Genesis 1-3 -- What's the Point?

We argue over whether Genesis is history or myth, too often missing the point of the text in the chatter.  Tom Wright, the Bishop of Durham and a leading biblical scholar, notes that in America we get the conversation about Genesis wrapped up in other cultural questions and arguments that distort the conversation.

What is the point of Genesis 1-3?  Perhaps it is that God has created the world to be God's abode, God's dwelling place -- ie a tabernacle or temple.  Wright takes a position that would be more conservative than mine at points, but I think he makes the theological point quite well.

HT to Scot McKnight's Jesus Creed -- and he takes it from the Biologos blog.


Steve said…
Well, Wright had me up to the point where he tried to have it both ways. His almost “throw away” comment that “I do think it matters that something like a primal couple getting it wrong did happen,” upsets what he is trying to do. Are we supposed to then conclude that “something like the cosmos being created in six days did happen,” or that “something like a serpent had a conversation with Eve did happen” ?

Unfortunately, for me, this clip raised more questions than provided any insight into how to interpret Genesis 1-3. All the rest of his comments are well-known and accepted by those who understand Genesis as “myth.” But how we are to factor in “a primal couple getting it wrong,” baffles me.
Robert Cornwall said…

I agree -- the primal couple does kind of throw a monkey wrench into the works.

I know how it works -- in that God chose a couple -- maybe homo erectus, from whom we descend. For Wright, there is that need for a primal cause of sin, so Jesus can undo it.

Difficult to work it out though!
Anonymous said…
The whole story simply is to explain that prohibition never works. Here we had the first ever example. God prohibited eating from the tree of life. God was the cop and he only had to watch 2 people! You know where I'm going with this. David Mc
Steve said…
Bob, the problem with a homo erectus, or any pre-or ancient homo sapiens, is that they would be incapable of asking, "Am I my brother's keeper?" Or, following any "orders" from God. Trying to make this IN ANY RESPECT literal is to reduce it to nonsense and destroy the very truth that Wright would protect. On the other hand, maybe 500,000 years ago, women could talk to serpents!

You did hit the nail on the head with Wright needing Jesus to rescue us from sin. It’s not that we don’t need rescuing; it’s that we don’t need it by way of a structure build around a “fall.”. Oh, what tangled webs we weave when first we practice to force the Bible into our theological mold. (I, of course, don’t do that….;)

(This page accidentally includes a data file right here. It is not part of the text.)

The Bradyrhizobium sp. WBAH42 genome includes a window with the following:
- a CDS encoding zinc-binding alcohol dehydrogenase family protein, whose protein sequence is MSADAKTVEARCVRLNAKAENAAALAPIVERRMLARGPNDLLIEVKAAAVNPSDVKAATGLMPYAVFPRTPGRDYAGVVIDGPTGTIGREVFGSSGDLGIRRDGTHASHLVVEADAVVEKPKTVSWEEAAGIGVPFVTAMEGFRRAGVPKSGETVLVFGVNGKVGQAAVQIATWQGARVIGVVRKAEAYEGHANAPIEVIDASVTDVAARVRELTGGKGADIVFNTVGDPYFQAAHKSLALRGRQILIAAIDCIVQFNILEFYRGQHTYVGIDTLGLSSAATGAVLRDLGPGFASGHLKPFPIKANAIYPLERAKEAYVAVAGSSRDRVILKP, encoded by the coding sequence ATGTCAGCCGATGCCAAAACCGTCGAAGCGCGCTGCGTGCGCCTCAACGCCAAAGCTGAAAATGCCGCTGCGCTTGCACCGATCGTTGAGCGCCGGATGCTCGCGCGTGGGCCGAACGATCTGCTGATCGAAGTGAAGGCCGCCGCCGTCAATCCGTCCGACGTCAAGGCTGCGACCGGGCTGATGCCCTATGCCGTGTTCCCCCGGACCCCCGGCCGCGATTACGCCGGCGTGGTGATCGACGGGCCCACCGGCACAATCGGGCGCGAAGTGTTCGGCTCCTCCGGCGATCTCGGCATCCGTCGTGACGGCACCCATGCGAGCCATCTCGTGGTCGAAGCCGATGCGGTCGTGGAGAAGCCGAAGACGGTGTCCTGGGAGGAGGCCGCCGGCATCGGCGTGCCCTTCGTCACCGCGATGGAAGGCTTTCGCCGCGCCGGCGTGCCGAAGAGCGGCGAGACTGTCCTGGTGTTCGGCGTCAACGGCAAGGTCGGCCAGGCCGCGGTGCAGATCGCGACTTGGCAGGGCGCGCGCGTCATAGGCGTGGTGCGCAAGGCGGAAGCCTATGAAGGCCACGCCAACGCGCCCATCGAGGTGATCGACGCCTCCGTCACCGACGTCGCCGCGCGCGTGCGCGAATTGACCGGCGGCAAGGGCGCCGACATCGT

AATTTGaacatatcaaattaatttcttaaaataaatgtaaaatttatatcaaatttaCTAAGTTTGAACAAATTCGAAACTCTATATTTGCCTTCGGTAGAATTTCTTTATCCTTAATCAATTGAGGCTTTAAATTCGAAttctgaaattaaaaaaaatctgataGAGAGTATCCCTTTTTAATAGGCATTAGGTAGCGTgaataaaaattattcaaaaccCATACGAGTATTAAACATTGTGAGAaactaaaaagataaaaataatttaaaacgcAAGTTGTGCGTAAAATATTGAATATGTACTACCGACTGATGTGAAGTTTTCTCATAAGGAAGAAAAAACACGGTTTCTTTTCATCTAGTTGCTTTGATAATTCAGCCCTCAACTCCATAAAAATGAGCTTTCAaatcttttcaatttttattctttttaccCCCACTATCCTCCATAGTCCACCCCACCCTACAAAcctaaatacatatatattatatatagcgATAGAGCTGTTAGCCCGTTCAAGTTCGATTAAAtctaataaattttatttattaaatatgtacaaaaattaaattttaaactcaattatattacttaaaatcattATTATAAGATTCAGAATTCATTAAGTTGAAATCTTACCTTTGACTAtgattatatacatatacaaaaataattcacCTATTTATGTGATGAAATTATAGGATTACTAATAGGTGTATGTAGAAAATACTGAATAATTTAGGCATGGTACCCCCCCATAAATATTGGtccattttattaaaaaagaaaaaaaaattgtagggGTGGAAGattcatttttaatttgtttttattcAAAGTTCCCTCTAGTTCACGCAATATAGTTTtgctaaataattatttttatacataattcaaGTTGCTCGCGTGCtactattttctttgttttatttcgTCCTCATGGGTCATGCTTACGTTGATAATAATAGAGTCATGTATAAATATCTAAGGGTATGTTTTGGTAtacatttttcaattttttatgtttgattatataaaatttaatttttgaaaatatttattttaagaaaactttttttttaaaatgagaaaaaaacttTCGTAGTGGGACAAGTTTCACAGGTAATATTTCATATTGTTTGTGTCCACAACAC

Gary said…
If you reject Genesis as history, you might as well stop pretending to be a Christian, or a Jew, and throw the Bible into the trash. Without an historical Genesis, the rest of the Bible has no foundation. It is destroyed.

By the way, Jesus, the Old Testament Prophets, the Apostles, and every person the Bible portrays as a believer, believed in the historicity of Genesis. For instance, Jesus believed Adam and Eve were real people.
Anonymous said…
"throw the Bible into the trash"

Gosh, I wouldn't even throw an American flag in the trash.

What if we underline all the good parts and give them to you Gary?

David Mc
John said…
I think that the point is that humans could not trust God from the very beginning of human consciousness, hence the "primal couple" notion. The human inability to place complete trust in God didn't happen somewhere along the line at which point Creation got off track.

The very notion of human consciousness leads unavoidably to an elevated sense of self-worth, then to self-reliance and then away from that degree of child-like innocence that allows one to place their faith in God. Jesus calls us to come back to God, with the degree of trust that we find that children, in their naivety, have for their parents.

"Primal" indicates to me that such separation from God began at the beginning - to be a human being on earth is to be separated to some degree from God, an no human is free from the "stain" of this very original sin.


Popular posts from this blog

It’s Him! The Lamb of God -- Lectionary Reflection for Epiphany 2A

Relishing the Glory of God - A Sermon for Christmas 1A (Psalm 148)

Christmas Eve Communion Prayers